In this book excerpt, Dr. Drew Pinsky calls attention to the risks of addiction to patients using prescription pain killers.
Chapter One: How Addiction Develops
"Get in there and push six milligrams of morphine on that post-op femur. And debride his heel while you're in there." The orthopedic resident glared down at me with disdain. "Get on it." I, a wide-eyed third-year med student, ran into the open ward with six beds arrayed about the periphery of the dormitory. I found Mr. Resnick writhing in pain. He was too distressed to notice my presence. I grabbed his IV tubing, kinked off above the port, and slowly injected the morphine. Within seconds, his breathing became slower and deeper. A calmness swept across his face. As he became more comfortable, I remember my sense of awe and excitement that I had been able to help this man who had been suffering.
This was my first experience as a medical student administering an opiate to a patient. I cannot express to you my satisfaction at having been able to help this man so vividly and quickly. After all, this is what those of us who enter helping professions expect and hope from our careers; and rarely do we get to experience this sense of triumph so thoroughly as with our ability to take away pain.
Every physician learns early that we can reliably and easily relieve pain with opiates. Mr. Resnick had been in a motorcycle accident and suffered multiple injuries. He was an addict, but at that point in my training, I did not understand what that meant. It seemed to me that he was frequently demanding pain medication. But why not? He had just had an operation on his leg. The more he demanded, the more I dutifully came running with the morphine. As time went along, Mr. Resnick told me about his addiction to heroin. I was shocked. He was a college graduate. He maintained a small business. Heroin? How could that be? When it came time for discharge, I made sure that he had an adequate supply of Vicodin. He was extremely preoccupied with being certain of the amount and number of refills. I didn't think much of it at the time, and I agreed with him that he just needed to get out of the neighborhood where he lived and stay away from his heroin-using friends.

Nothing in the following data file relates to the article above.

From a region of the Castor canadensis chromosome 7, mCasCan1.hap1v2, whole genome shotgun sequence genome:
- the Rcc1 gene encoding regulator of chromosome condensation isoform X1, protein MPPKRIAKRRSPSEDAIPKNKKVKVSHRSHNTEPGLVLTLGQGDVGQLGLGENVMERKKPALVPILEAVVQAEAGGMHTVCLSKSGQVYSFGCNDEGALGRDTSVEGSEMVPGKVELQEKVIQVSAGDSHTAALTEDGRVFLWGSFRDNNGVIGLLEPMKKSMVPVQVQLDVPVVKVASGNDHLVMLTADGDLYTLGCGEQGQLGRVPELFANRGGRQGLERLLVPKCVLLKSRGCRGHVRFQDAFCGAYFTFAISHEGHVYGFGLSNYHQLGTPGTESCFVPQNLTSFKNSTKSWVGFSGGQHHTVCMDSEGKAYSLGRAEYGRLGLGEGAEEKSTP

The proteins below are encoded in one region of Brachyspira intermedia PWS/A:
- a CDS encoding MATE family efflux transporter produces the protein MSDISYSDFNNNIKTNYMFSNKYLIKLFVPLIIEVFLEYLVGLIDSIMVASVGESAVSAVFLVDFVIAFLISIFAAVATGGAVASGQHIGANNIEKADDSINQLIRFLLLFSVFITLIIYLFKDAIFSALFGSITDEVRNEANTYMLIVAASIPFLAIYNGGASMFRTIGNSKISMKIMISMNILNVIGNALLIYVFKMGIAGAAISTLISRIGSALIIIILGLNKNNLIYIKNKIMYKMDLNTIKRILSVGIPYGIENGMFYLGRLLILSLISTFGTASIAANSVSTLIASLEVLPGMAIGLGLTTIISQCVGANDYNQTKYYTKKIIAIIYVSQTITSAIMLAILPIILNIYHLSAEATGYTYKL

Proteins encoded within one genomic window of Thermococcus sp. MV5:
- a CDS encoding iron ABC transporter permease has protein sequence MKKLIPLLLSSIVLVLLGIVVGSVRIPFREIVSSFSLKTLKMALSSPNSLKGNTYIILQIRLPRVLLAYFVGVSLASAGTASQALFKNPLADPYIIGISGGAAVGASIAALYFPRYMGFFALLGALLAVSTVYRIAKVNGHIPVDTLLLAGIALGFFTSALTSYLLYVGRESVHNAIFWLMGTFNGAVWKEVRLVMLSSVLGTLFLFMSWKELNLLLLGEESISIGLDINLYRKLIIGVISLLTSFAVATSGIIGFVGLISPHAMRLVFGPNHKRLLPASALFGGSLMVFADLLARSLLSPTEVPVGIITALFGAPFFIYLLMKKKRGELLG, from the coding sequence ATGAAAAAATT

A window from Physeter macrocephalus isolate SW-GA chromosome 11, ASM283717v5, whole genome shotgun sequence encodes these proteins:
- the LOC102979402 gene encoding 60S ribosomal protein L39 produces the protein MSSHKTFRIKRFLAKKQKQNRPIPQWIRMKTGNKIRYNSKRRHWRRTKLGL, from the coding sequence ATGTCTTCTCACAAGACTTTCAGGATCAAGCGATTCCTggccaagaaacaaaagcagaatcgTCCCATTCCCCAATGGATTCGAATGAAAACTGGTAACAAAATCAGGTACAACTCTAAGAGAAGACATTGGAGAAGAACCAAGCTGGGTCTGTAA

It sounds ridiculous in retrospect, but my lack of understanding of the disease of addiction probably did this man considerable harm. Was it wrong to give him opiates for his pain? No. He needed pain medication, and, in fact, because of his addiction and tolerance to opiates, he needed more than the average patient to control his pain. However, I had absolutely no understanding of the addictive disease process and how I might be contributing to it.
I, like every medical student of my time, had essentially no training in addictive diseases. I was focused only on treating Mr. Resnick's orthopedic problems. He needed pain relief, and
it never occurred to me to consider anything beyond that. If he had a drug problem, well certainly he had now learned his lesson, and no doubt, he would avoid all those bad influences that "made" him use drugs.
As a doctor, I felt triumphant in my ability to help this man and rescue him from his suffering. Given what had happened to him as a result of his drug use, I couldn't imagine he would continue using. If he did continue, well, he just needed to take my direction more seriously. If he still continued to use drugs, well, then that was his problem.